Across the state, several of you are dealing with a disease situation on the corn crop that we don't see very often (unless we have high numbers of flea beetles feeding on the seedlings), a bacterial disease called Stewarts' wilt. Field corn, unlike sweet corn, does not often succumb to this disease but can be vulnerable in the seedling stage when a lot of flea beetles, which transmit the bacteria, are present and are feeding heavily on the tissue. Seedlings will not recover from what is called a "systemic" infection of the bacteria. Symptoms in this case will be withered or fired-looking leaves, and if you split open the seedling you will see brown, mushy tissue where the growing point should be. |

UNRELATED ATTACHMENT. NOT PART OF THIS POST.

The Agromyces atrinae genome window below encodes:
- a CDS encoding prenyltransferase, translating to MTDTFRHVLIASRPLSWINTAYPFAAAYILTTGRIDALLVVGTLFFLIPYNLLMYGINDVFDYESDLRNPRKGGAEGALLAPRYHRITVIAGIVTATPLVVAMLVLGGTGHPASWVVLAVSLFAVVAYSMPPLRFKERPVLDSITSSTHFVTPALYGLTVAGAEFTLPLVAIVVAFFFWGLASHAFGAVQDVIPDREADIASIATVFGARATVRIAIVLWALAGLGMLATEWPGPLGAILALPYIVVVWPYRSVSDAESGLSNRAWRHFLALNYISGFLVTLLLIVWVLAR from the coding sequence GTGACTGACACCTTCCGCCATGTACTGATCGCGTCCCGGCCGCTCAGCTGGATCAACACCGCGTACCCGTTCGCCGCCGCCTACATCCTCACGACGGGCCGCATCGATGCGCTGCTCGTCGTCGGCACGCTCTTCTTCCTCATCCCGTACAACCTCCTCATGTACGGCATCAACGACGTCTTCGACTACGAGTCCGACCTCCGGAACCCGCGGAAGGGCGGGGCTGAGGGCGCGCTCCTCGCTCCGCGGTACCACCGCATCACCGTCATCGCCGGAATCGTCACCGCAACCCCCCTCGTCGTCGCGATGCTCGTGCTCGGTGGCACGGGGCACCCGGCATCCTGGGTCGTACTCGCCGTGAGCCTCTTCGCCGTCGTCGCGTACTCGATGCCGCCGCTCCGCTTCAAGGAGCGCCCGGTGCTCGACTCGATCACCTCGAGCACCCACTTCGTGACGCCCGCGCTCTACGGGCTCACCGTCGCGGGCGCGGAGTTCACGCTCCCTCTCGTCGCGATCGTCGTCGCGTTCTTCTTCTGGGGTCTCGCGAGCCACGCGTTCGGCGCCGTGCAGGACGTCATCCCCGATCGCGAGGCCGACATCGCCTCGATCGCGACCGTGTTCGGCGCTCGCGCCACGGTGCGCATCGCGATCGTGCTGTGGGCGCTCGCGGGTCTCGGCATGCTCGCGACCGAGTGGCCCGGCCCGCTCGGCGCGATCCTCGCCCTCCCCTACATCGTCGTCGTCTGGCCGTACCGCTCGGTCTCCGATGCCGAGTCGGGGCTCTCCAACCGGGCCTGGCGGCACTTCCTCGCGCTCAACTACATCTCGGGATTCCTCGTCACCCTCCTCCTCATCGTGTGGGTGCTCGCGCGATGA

Stewarts' wilt on seedling.
Robert Bellm, crops educator at the Edwardsville Extension Center, and Matt Montgomery of the Sangamon/Menard Extension Unit both report fields with significant Stewarts' seedling wilt. For a discussion of Stewarts' wilt, see Loretta Ortiz-Ribbing's article on the subject in issue no. 3 (April 14) of this year's Bulletin.--Suzanne Bissonnette